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Faith Ringgold ‘American People,’ a retrospective opens at the New Museum

Faith Ringgold ‘American People,’ a retrospective opens at the New Museum

Opening February 17 through June 5, the New Museum presents the first full retrospective of artist Faith Ringgold. Showing over fifty years of work, “Faith Ringgold: American People,” is the most comprehensive assessment of Ringgold’s work.” An artist, author, educator, and organizer, Ringgold becomes “a key figure whose work links the multi-disciplinary achievements of the Harlem Renaissance to the political art of young Black artists working today.”

Civil Rights

One of the most in-depth perspectives from an artist working during the civil rights era, her work captures the tension and severity of the divisive period. Ringgold’s work spans across multiple media including works on canvas, quilts, and lithographs. Additionally in the show are documents and photographs that provide further context to the work (Art Workers’ Coalition, letters to the MOMA, and moments of protest).

This show comes at a time where race, history, and ideology are under scrutiny in America. This retrospective captures the environment Ringgold served tirelessly to question and also to provide a sense of optimism through awareness.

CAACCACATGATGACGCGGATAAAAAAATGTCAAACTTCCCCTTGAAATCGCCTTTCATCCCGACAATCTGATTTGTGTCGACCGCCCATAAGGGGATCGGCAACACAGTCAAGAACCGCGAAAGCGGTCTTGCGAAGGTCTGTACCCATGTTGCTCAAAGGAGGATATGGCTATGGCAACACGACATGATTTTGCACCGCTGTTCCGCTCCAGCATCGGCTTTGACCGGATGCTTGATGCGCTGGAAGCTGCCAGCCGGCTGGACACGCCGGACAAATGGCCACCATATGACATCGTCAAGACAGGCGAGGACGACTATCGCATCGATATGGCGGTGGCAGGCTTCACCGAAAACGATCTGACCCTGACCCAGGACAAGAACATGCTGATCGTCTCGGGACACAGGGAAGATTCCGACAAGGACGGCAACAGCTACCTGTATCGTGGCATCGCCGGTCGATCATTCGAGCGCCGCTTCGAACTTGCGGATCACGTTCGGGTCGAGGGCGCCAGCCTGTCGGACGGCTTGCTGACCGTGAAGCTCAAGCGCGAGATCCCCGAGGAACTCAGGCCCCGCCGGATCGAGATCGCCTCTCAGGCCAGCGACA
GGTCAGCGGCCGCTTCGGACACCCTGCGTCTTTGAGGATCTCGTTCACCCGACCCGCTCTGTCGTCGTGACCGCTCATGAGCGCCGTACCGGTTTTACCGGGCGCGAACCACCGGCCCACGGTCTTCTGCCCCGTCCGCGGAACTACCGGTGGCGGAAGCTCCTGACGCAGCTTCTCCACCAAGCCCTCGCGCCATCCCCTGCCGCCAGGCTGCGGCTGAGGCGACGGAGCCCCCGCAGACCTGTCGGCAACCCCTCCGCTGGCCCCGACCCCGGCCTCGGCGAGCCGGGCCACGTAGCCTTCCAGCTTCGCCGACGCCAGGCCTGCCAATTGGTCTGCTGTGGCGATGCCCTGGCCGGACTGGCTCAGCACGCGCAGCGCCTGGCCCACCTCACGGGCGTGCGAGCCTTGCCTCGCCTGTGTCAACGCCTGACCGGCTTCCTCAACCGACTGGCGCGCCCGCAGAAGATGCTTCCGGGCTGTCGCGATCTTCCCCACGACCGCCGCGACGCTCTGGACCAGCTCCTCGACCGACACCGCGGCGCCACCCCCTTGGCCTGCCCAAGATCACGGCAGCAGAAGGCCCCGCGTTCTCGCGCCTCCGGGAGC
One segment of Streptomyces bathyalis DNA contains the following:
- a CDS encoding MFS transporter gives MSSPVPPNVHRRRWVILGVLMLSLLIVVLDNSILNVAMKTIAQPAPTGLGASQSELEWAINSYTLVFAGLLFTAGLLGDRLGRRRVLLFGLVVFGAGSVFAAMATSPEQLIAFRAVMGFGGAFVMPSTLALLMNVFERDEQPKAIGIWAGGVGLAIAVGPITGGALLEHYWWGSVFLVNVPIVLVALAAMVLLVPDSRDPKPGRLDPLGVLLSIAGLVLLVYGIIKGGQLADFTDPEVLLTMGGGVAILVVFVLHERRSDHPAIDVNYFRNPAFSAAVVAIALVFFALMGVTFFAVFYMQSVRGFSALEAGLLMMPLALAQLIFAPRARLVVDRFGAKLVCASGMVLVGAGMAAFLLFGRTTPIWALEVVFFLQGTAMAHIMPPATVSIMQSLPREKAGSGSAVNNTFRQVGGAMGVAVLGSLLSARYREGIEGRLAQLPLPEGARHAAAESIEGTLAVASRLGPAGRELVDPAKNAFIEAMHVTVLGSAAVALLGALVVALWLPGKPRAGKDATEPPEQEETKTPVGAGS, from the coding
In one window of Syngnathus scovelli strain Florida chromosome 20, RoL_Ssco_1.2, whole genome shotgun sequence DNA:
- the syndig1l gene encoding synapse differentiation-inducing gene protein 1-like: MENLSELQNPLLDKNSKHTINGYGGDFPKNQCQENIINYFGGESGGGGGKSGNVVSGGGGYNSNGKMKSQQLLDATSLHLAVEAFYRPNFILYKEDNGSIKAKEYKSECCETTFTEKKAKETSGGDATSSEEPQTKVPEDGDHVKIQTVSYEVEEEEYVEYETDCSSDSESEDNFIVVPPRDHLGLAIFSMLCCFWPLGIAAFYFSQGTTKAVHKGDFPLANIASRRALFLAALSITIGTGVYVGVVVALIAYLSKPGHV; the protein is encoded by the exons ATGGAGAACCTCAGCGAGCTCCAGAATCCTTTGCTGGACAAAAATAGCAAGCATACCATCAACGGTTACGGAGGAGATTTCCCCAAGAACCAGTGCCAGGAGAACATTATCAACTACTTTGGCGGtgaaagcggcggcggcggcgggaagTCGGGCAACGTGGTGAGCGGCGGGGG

Some of most striking works include American People Series #1: Between Friends, 1963, American People Series #20: Die, 1967, and American People Series #13: God Bless America, 1964. These works capture a fever pitch moment in American history which aptly tie back to contextualize the present.

Interestingly, Ringgold embraced non-Western and American craft traditions substituting them for unstretched canvases with sewn fabric borders, inspired by Tibetan thangkas. This is described as Ringgold’s “attempts to transcend a predominantly white art historical tradition to find forms more suitable for the radical exploration of gender and racial identity that her work would go on to enact.”


Additionally, Ringgold’s story quilts form a large part of her oeuvre. “Drawing on both personal autobiography and collective histories, the story quilts point to larger social conditions and cultural transformations—from the Harlem Renaissance to the realities of Ringgold’s life as a working mother, artist, and activist.”

Explore a selection of works below, courtesy of the New Museum.

“Faith Ringgold: American People” is curated by Massimiliano Gioni, Edlis Neeson Artistic Director, and Gary Carrion-Murayari, Kraus Family Curator, with Madeline Weisburg, Curatorial Assistant.

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